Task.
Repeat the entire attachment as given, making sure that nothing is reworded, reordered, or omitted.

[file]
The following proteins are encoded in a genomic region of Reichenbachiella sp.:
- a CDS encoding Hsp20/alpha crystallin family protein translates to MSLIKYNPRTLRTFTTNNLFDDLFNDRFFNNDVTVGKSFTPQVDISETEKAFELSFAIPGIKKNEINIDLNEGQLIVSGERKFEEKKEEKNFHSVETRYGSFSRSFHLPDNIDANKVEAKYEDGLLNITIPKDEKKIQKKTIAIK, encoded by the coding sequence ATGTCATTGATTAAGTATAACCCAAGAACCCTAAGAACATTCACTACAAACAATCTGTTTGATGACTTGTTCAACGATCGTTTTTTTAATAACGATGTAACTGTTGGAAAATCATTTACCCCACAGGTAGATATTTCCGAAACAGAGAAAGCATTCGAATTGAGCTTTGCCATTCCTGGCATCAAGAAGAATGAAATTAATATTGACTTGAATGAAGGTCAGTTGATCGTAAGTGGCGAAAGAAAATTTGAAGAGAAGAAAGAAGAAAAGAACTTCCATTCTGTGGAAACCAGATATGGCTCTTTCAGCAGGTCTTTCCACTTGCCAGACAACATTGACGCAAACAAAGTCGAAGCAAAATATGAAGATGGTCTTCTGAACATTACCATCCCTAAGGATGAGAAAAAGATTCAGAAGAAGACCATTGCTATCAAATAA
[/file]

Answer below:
The following proteins are encoded in a genomic region of Reichenbachiella sp.:
- a CDS encoding Hsp20/alpha crystallin family protein translates to MSLIKYNPRTLRTFTTNNLFDDLFNDRFFNNDVTVGKSFTPQVDISETEKAFELSFAIPGIKKNEINIDLNEGQLIVSGERKFEEKKEEKNFHSVETRYGSFSRSFHLPDNIDANKVEAKYEDGLLNITIPKDEKKIQKKTIAIK, encoded by the coding sequence ATGTCATTGATTAAGTATAACCCAAGAACCCTAAGAACATTCACTACAAACAATCTGTTTGATGACTTGTTCAACGATCGTTTTTTTAATAACGATGTAACTGTTGGAAAATCATTTACCCCACAGGTAGATATTTCCGAAACAGAGAAAGCATTCGAATTGAGCTTTGCCATTCCTGGCATCAAGAAGAATGAAATTAATATTGACTTGAATGAAGGTCAGTTGATCGTAAGTGGCGAAAGAAAATTTGAAGAGAAGAAAGAAGAAAAGAACTTCCATTCTGTGGAAACCAGATATGGCTCTTTCAGCAGGTCTTTCCACTTGCCAGACAACATTGACGCAAACAAAGTCGAAGCAAAATATGAAGATGGTCTTCTGAACATTACCATCCCTAAGGATGAGAAAAAGATTCAGAAGAAGACCATTGCTATCAAATAA